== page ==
Friday, March 27, 2009

Rime of the Ancient Mariner

Rime of the Ancient Mariner
By Samuel Taylor Coleridge

Link to text:

Being in Loyola's production of "The Pirates of Penzance," I found "The Rime of the Ancient Mariner" very interesting. Even though the poem is relatively recent, the legend of the poem has had a resounding effect on our culture. The "Pirates of the Caribean" series copies scenes from the poem almost directly. Pirate Captain Jack Sparrow and company end up in a frozen wasteland, they deal with slimy things in the form of Davy Jones, and a supernatural character plays dice for the crew's souls.

The sea has always mystified us; especially us land-lubbers. It is dark, deep, and huge, with unknown lands beyond the horizon. The concept of sea monsters still intrigues us, as evident in movies in "Jaws." The narrative of "Rime of the Ancient Mariner" taps into our fear of the sea, and combines the supernatural with the natural, real world. Although everything that happens is very real to the ancient mariner, his story seems to suggest that he may be hallicinating from dehydration and/or being on a ship with a bunch of dead bodies. Both Coleridge and Wordsworth were fascinated by the proto-psychology that was being developed in their day. As a result, this poem also has a psycho-analytic side. The multiple layers are one reason this poem has been as influential as it has been.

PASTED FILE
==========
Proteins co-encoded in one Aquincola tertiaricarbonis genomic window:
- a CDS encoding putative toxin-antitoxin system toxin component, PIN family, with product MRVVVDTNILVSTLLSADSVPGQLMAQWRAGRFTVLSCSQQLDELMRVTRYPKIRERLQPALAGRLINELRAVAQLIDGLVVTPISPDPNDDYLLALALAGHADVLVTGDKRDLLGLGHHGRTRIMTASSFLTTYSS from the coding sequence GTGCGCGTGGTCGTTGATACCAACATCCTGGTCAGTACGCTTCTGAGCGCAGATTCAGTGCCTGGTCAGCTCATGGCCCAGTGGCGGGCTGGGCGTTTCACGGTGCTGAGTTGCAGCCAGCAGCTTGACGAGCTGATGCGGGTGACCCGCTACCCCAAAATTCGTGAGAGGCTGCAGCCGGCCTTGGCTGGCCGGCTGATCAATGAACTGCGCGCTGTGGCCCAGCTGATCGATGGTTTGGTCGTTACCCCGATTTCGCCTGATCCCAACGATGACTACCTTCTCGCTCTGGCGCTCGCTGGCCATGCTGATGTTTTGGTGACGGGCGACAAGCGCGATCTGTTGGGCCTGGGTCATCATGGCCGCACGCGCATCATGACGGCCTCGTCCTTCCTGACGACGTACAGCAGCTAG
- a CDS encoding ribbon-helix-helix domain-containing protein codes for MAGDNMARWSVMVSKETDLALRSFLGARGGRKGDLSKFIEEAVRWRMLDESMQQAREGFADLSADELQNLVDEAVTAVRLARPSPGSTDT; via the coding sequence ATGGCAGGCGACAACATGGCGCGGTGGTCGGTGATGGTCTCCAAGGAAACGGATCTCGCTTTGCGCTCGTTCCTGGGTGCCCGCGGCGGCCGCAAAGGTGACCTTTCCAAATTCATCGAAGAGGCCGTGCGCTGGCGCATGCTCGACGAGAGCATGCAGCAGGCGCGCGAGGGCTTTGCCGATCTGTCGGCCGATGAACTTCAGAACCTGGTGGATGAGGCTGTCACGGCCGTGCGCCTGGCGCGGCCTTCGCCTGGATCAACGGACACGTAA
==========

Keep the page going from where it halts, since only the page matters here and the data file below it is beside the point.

(Come see the Pirates of Penzance, starring me, next weekend!)


No comments: